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Colorado U.S. District Judge Robert Blackburn said the Fifth Amendment does not protect her from the order

A Colorado woman was told to decrypt her laptop in court on Monday in order to aid prosecutors in her bank fraud case.

Ramona Fricosu, the defendant who was accused of bank fraud in 2010, had her laptop seized by authorities during the investigation. However, authorities stumbled upon a big problem while attempting to search her hard drive -- it was encrypted.

Full disk encryption, which prevents unauthorized access to data storage, is an option found in operating systems like Mac OS and Windows. The encryption can take decades to break, and if authorities tried to crack it, it could damage the computer.

That's why Colorado U.S. District Judge Robert Blackburn ordered that Fricosu decrypt her hard drive and return it to the court so prosecutors can use her files against her in the bank fraud case.

Fricosu used the Fifth Amendment to protect herself. She argued that the Fifth Amendment protects her from compelled self-incrimination, and that the judge's order violates this. However, Blackburn didn't agree.

"I conclude that the Fifth Amendment is not implicated by requiring production of unencrypted contents of the Toshiba Satellite M305 laptop computer," said Blackburn.

Assistant U.S. Attorney Patricia Davies backed Blackburn's order, saying that allowing encrypted content to defeat authorities would send the wrong message to other criminals. In her words exactly, it would be a "concession to her [Fricosu] and potential criminals (be it in child exploitation, national security, terrorism, financial crimes or drug trafficking cases) that encrypting all inculpatory digital evidence will serve to defeat the efforts of law enforcement officers to obtain such evidence through judicially authorized search warrants, and thus make their prosecution impossible."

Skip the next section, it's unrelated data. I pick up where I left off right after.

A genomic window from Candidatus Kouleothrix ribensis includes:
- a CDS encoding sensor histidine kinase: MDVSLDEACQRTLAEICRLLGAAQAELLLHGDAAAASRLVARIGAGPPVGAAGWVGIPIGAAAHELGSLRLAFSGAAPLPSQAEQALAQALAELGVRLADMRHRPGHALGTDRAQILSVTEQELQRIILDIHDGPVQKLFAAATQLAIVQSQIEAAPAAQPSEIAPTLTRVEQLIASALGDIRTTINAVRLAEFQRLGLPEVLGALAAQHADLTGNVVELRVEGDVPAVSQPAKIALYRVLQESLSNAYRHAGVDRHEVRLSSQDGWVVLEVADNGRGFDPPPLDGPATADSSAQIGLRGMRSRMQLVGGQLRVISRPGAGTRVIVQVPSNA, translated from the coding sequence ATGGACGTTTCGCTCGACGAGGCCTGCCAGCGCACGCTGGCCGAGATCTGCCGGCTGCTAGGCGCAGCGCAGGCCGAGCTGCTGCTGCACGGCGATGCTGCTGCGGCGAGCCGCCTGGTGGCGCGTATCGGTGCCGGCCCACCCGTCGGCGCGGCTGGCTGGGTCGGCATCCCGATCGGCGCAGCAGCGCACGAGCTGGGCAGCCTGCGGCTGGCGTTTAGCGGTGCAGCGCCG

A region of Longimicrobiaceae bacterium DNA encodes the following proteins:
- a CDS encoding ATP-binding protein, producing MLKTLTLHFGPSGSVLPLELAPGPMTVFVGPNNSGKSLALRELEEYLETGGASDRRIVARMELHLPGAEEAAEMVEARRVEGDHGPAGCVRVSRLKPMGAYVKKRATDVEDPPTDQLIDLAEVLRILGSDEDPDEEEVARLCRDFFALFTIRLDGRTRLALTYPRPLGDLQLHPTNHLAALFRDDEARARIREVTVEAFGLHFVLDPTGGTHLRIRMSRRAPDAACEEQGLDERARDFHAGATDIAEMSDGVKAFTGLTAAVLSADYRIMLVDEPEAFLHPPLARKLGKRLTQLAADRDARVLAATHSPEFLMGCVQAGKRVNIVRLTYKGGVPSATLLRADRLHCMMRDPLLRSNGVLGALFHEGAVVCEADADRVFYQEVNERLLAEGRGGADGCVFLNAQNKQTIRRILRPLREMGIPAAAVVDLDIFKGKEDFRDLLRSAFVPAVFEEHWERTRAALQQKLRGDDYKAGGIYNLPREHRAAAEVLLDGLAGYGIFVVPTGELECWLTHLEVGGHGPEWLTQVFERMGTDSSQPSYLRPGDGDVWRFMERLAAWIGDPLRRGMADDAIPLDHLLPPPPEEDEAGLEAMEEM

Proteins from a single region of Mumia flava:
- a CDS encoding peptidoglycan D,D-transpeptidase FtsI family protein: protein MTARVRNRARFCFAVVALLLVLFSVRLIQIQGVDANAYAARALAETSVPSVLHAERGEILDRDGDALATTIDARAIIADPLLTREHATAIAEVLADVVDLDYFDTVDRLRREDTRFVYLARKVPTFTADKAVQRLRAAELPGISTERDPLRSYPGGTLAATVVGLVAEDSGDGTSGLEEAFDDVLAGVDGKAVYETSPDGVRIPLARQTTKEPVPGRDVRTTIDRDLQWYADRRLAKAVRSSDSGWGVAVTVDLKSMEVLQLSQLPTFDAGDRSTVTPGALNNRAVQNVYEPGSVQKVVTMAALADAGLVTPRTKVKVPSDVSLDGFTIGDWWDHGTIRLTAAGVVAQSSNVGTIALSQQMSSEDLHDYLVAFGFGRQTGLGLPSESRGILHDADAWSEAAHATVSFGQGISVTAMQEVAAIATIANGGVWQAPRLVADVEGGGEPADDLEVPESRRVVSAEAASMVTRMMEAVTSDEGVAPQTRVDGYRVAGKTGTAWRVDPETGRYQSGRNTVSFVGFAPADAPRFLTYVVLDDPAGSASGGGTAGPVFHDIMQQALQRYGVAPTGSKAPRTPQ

Blackburn has ordered Fricosu to return the unencrypted hard drive by February 21. Civil rights groups are keeping a close eye on the case.

Sources: Wired, Fox News

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RE: Send the wrong message?
By Ticholo on 1/24/2012 11:11:46 AM , Rating: 2
But the warrant can't force you to dig the bodies up and display them in your porch. If the officers find them, yay for them. If not, you're free to kill again.

RE: Send the wrong message?
By MrBlastman on 1/24/2012 11:57:14 AM , Rating: 2
Well, not quite. They can still take you to trial on circumstantial evidence and if a jury is dense enough to convict you on those grounds you can still go to jail. The dilemma for yourself and those entombed bodies is--do they have enough evidence without them to get a conviction?

RE: Send the wrong message?
By jonmcc33 on 1/24/2012 1:17:15 PM , Rating: 2
Unless your name is Casey Anthony.

RE: Send the wrong message?
By YashBudini on 1/25/2012 2:37:06 PM , Rating: 2
But the warrant can't force you to dig the bodies up and display them in your porch. If the officers find them, yay for them. If not, you're free to kill again.

The police have found them, they're simply asking for the key to the vault. If no evidence is present she goes free.

"This is about the Internet.  Everything on the Internet is encrypted. This is not a BlackBerry-only issue. If they can't deal with the Internet, they should shut it off." -- RIM co-CEO Michael Lazaridis

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